Ranked No. 8 in Baseball America’s preseason national poll and featured on the cover of BA’s college preview issue, head coach Elliott Avent’s program enters the new season in previously uncharted water. The top 10 preseason ranking is the first ever for the Wolfpack. So is the cover story in Baseball America, which the Pack shared with top-rated North Carolina, the story’s upshot being the emergence of North Carolina as a college baseball hotbed. Based on last season’s success and the avalanche of publicity generated by Carlos Rodon and Trea Turner, the aforementioned All-America freshmen from 2012, NC State has nearly doubled its season-ticket base and could sell out the season in advance. After years of counting empty seats as customers (counting season-ticket holders who didn’t actually, you know, attend the game as having attended the game), the Wolfpack’s bean counters might be able to back up their attendance figures with actual crowds in 2013.
Let’s hope that’s the case because this should be an extremely talented and balanced team that deserves all the fan support it can get. The Wolfpack returns a strong, exciting nucleus from a year ago, the backbone of which is a sophomore class that almost certainly will go down as the most accomplished class in NC State baseball history. Familiar and productive faces should be the order of the day up and down the lineup, and Rodon leads a talented pitching staff with a formidable rotation and a deep bullpen. Backup catcher will be a concern after the transfer of Danny Canela. Infield defense will bear watching with Turner moving to shortstop, Logan Ratledge likely taking over at second base, Tarran Senay moving from left field to first base, and an as-yet unnamed new face moving in at third.
Those are minor questions, though, which is what you would expect with a top 10 team. And that leads us back to expectations. In the past, NC State has always set the College World Series as one of its goals, and has come very close on several occasions. Given the hype surrounding this team, coming close in 2013 might not be good enough for some, and that’s a new kind of pressure the Wolfpack will face in the weeks and months ahead.
Asked about that at the team’s preseason media luncheon on Friday, Avent was almost dismissive.
“I hope you have expectations every year,” Avent said. “I don’t think you have expectations because somebody else gives them to you. You have expectations within the program every year. You don’t let anyone define how good you are. Hopefully that comes every year.”
There’s a great deal of truth in Avent’s words, and a healthy dose of coach-speak as well. To be certain, good teams expect great things of themselves. That’s why they set goals, and they always set them high, such as getting to the CWS. The players on this team are extremely confident and will no doubt expect great things of themselves. In that regard, Avent is exactly right.
That said, however, lofty expectations surround this team. At the media luncheon, Baseball America managing editor John Manuel handed out complimentary issues of the college preview issue and presented Avent with a mounted blow-up of the cover. That cover features a group shot of Rodon and Turner along with North Carolina All-Americans Kent Emanuel and Colin Moran in front of Durham Bulls Athletic Park, home of the 2013 ACC Championship. That’s an incredible collection of talent, four great college players, and it signals what is hopefully a golden age of college baseball for North Carolina’s Research Triangle area.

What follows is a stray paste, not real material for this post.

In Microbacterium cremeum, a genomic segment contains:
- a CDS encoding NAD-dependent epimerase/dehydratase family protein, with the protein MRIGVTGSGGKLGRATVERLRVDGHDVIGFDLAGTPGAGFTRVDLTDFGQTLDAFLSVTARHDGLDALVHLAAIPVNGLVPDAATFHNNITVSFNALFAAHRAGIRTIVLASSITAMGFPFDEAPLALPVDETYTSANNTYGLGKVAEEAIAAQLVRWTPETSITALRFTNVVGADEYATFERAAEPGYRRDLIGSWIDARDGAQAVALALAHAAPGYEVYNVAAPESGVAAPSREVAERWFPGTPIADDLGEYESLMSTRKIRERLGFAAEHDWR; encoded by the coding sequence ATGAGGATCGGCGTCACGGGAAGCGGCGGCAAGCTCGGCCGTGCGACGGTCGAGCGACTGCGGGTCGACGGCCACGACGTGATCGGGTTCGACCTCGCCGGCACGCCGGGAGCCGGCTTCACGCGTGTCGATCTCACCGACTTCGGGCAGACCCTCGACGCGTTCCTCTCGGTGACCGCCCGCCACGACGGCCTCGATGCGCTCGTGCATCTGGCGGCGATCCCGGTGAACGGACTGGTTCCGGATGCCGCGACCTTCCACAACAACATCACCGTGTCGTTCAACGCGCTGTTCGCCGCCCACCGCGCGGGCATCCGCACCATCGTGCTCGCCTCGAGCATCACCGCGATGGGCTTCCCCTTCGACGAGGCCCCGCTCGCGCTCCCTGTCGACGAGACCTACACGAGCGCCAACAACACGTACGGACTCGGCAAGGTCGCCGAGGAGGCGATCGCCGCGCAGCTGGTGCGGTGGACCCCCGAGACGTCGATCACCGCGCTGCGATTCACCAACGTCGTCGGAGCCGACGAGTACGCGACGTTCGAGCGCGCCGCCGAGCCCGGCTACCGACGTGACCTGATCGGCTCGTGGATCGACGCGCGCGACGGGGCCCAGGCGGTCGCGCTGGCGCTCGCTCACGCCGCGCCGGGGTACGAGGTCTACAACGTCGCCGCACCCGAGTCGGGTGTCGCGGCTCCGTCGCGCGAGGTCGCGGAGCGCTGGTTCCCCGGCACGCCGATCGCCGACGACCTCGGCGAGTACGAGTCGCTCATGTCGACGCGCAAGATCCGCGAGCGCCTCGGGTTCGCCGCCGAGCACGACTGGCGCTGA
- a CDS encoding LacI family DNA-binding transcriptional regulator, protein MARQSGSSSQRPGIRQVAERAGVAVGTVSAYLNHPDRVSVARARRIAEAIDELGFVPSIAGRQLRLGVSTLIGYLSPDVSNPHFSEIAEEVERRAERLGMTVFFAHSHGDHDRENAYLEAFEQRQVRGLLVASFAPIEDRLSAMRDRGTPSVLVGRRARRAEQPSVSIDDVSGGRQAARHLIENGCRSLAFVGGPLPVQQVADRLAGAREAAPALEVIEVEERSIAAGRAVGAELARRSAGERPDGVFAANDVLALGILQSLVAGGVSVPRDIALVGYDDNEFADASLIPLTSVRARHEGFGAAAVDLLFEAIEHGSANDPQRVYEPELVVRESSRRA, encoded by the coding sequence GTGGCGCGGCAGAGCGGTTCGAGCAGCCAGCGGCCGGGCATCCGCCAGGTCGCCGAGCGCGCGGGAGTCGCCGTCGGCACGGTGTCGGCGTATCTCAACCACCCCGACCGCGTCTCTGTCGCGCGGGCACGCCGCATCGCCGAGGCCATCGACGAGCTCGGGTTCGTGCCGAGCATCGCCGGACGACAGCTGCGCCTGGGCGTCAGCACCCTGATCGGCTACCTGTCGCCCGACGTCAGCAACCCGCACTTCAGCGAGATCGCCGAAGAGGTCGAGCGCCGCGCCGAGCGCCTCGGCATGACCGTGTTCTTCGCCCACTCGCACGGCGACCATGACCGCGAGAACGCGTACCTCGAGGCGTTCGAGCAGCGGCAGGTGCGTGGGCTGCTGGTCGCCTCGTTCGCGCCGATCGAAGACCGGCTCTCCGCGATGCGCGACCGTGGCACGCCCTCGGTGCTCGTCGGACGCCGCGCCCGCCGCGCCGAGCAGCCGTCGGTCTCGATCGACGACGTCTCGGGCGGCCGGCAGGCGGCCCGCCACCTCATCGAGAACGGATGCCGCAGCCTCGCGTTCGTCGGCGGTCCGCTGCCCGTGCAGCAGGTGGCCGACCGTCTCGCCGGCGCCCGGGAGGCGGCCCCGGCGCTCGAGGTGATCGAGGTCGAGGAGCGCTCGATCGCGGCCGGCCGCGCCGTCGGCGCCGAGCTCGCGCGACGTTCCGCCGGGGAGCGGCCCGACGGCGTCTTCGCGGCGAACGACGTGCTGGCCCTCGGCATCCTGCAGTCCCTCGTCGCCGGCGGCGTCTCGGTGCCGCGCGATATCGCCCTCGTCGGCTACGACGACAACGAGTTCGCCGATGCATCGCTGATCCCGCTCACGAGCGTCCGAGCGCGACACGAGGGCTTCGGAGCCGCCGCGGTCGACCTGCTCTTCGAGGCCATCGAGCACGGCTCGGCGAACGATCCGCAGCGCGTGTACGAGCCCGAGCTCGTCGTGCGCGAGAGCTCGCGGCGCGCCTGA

Golden age? Baseball America cover boys? Top 10 ranking? That’s a lot of hype and it’s generating a lot of expectations along with the season-ticket sales. The media luncheon was packed, which would have been inconceivable five years ago. The media treated Rodon, a potential No. 1 overall draft pick 16 months from now, like a rock star, besieging him during the player interview session.
Avent can dismiss the expectations of others all he wants. As someone who knows him well, I’m dead certain he knows that managing those expectations is vital. His players read the newspapers and troll the web. They read everything that’s written about themselves, they hear everything that’s said. The world is watching them and they know it.
The fact is, this team could have an incredible season and still not get to Omaha. That would be disappointing, but it happens. Every year there is at least one great team that stumbles and falls on the road to the College World Series. There are those who would deem that a failure for this team and that would be incredibly unfair. That’s the kind of pressure Avent needs to deflect away from his players, and he knows it.
How they handle that will go a long way in determining how successful this team will be in 2013. For the record, I expect this team will handle it just fine. This is a pretty tough bunch. At this point, however, it’s definitely a factor and it shouldn’t be ignored.
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NC State followed last year’s program-making freshman class with another strong recruiting group, but one that will be brought along more at its own pace. Players returning from injury will give the Wolfpack its biggest boost in 2013. Specifically, lefthander Grant Sasser, righthander Josh Easley and center fielder Brett Williams all missed 2012 with injuries, and it’s not a stretch to say that all three could have been impact players a year ago. They’ll get the opportunity to make that impact in 2013 instead.